during, and after engagement with a benefit counselor and other 
experts.

                         C. Legislative History


Background

    H.R. 3309 was introduced on July 19, 2017, as the ``Social 
Security Online Tools Innovation Act,'' and was referred to the 
Committee on Ways and Means.

Committee hearings

    On February 25, 2015, the Social Security Subcommittee held 
a hearing entitled ``Maintaining the Disability Insurance Trust 
Fund's Solvency.'' At that hearing, Subcommittee Chairman Sam 
Johnson (R-TX) outlined a set of principles for reforming the 
DI program that included promoting opportunity for DI 
beneficiaries trying to return to work.
    On June 16, 2015, the Social Security Subcommittee held a 
hearing entitled ``Financial Risk of Returning to Work.'' The 
hearing focused on the SSA's failure to promptly adjust benefit 
payments when individuals return to work, leading to 
substantial overpayments, and how fear of overpayments 
discourages DI beneficiaries from going back to work. The 
hearing highlighted the effects of earnings on benefits and the 
need for improvements to wage reporting and their processing by 
the SSA.
    On July 9, 2015, the Committee on Ways and Means held a 
hearing entitled ``Promoting Opportunity for Disability 
Insurance Beneficiaries.'' The hearing focused on the 
disincentives in the DI program and ways to improve the DI 
program to better promote opportunity for those beneficiaries 
who want to work.

Committee action

    The Committee on Ways and Means marked up H.R. 3309, the 
``Social Security Online Tools Innovation Act of 2018,'' on 
July 18, 2018, and ordered the bill, as amended, favorably 
reported (with a quorum being present).

                      II. EXPLANATION OF THE BILL


                   A. Short Title (Section 1 of Bill)


                              PRESENT LAW

    No provision.

                           REASONS FOR CHANGE

    The Committee believes that the short title reflects the 
policy and intent included in the legislation.

                       EXPLANATION OF PROVISIONS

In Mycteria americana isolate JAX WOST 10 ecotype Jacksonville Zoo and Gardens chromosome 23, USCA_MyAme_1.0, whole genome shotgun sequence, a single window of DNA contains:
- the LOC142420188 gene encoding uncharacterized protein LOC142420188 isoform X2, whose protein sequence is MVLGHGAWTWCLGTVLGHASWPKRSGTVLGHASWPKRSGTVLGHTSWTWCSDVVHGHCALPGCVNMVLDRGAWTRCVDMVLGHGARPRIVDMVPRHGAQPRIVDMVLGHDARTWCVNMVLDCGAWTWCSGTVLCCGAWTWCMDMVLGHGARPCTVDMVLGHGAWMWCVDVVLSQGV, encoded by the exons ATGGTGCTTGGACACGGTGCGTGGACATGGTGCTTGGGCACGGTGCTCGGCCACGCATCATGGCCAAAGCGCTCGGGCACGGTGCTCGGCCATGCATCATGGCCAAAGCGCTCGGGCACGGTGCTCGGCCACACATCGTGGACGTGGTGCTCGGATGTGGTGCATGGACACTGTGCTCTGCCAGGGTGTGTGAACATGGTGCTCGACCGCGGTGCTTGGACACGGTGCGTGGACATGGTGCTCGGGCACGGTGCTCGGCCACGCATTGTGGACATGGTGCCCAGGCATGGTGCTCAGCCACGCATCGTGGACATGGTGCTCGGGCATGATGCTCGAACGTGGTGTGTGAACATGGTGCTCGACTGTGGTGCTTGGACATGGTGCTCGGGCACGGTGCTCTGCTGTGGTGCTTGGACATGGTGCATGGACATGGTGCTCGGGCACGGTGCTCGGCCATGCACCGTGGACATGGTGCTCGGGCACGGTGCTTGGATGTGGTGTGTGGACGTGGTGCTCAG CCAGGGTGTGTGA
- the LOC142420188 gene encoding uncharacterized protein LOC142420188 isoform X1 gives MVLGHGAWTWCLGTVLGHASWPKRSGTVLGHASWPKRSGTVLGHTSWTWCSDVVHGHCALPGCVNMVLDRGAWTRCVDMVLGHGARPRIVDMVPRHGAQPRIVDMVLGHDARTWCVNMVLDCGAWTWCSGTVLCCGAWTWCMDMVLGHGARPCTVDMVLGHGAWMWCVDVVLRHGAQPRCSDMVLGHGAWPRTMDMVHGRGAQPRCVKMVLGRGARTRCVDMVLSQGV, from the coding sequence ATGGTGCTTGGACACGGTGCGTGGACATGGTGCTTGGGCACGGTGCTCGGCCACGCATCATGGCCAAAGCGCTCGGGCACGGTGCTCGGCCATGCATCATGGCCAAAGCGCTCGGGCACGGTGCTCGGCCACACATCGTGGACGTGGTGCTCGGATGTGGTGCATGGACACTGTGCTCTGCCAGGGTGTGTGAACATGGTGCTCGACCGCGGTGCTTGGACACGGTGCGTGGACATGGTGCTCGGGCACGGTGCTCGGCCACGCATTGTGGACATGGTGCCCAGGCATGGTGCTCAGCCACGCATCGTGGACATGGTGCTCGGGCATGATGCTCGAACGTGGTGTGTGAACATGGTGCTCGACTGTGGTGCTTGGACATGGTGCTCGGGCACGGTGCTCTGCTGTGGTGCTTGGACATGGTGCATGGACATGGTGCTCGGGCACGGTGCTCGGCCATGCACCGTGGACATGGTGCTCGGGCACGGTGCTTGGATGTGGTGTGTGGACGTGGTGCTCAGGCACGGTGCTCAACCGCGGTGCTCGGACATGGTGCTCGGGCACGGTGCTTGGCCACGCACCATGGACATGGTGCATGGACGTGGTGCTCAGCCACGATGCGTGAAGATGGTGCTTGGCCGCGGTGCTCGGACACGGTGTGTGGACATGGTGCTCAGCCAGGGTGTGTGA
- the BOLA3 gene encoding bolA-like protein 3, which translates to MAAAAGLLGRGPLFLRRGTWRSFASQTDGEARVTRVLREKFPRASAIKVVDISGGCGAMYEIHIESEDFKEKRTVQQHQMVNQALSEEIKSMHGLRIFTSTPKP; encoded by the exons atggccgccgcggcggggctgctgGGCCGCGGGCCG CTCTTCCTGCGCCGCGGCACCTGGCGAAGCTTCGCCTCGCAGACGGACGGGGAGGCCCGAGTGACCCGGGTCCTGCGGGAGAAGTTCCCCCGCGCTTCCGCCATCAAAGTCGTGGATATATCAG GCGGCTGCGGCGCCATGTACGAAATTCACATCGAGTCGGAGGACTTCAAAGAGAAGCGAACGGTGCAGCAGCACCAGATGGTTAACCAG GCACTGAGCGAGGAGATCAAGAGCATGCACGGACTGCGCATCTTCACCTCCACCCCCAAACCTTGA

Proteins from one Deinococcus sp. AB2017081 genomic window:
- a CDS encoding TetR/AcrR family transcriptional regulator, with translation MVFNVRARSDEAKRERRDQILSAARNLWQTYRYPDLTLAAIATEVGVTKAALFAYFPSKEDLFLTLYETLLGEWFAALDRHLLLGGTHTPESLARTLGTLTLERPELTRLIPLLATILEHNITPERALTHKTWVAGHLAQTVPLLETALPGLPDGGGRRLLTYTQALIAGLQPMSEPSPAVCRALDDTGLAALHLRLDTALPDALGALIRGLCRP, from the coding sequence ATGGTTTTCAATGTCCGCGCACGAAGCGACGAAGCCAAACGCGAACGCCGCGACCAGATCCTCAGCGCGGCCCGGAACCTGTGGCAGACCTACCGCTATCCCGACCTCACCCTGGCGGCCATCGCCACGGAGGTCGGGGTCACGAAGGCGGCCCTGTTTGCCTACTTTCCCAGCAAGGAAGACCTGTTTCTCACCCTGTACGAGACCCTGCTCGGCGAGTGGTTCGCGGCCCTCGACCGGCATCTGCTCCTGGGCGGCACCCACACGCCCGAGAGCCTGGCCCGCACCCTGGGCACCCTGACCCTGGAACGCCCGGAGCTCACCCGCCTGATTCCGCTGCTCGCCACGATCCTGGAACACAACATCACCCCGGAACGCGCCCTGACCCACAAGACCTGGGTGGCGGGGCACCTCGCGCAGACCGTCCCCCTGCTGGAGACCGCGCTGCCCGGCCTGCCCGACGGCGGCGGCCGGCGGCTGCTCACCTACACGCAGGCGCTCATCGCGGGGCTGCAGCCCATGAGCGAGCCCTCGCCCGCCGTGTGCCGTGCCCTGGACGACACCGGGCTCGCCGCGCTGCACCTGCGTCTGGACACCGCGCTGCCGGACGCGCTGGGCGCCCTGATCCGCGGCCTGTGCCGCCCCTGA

This section contains the short title of the bill, the 
``Social Security Online Tools Innovation Act of 2018.''

                             EFFECTIVE DATE

    The provision is effective upon the date of enactment.

          B. Online Benefit Assessment Tools (Sec. 2 of Bill)


                              PRESENT LAW

    No provision.

                           REASONS FOR CHANGE

    DI beneficiaries who want to try working face complex rules 
regarding the impact of earnings on their benefits (i.e. the 
work incentives). Fear of losing benefits, and misunderstanding 
regarding the impact work has on benefits, are frequently cited 
as barriers to returning to work. While some online tools exist 
that can help certain DI beneficiaries see the impact of 
earnings on their benefits, the SSA does not provide such a 
resource. The Committee believes that all DI beneficiaries 
should have access to an online tool (or tools) to obtain a 
preliminary estimate of the potential impact of earnings on the 
individual's eligibility for and amount of DI benefits so they 
can make informed decisions about returning to work.

                       EXPLANATION OF PROVISIONS

    This section requires the Commissioner of Social Security 
to make available on the Social Security Administration's 
website a tool or tools to allow an individual entitled to 
benefits based on disability under Section 223 of the Social 
Security Act to obtain an estimate of the potential impact of 
earnings on the individual's eligibility for and amount of such 
benefits. The Commissioner must make the tool (or tools) 
available within two years of the date of enactment.
    The Committee expects the SSA will use estimates of wages 
provided by the beneficiary, and therefore the tool (or tools) 
will only be as useful as the information is accurate. The 
estimates the SSA provides should be accompanied by 
explanations of work incentive provisions, including, but not 
be limited to, unsuccessful work attempt (20 CFR 404.1574(c) 
and (d)), trial work months (Section 222(c) of the Social 
Security Act and 20 CFR 404.1592), impairment-related work 
expenses (Section 223(d)(4)(A) of the Social Security Act and 
20 CFR 404.1576), subsidies (20 CFR 404.1573), extended period 
of eligibility (Section 223(a)(1)(E) and Section 223(e) of the 
Social Security Act and 20 CFR 404.1592(a)), extended Medicare 
eligibility (Section 226(b) of the Social Security Act), and 
expedited reinstatement (Section 223(i) of the Social Security 
Act and 20 CFR 404.1592(b)).
    The Committee expects the website will note that the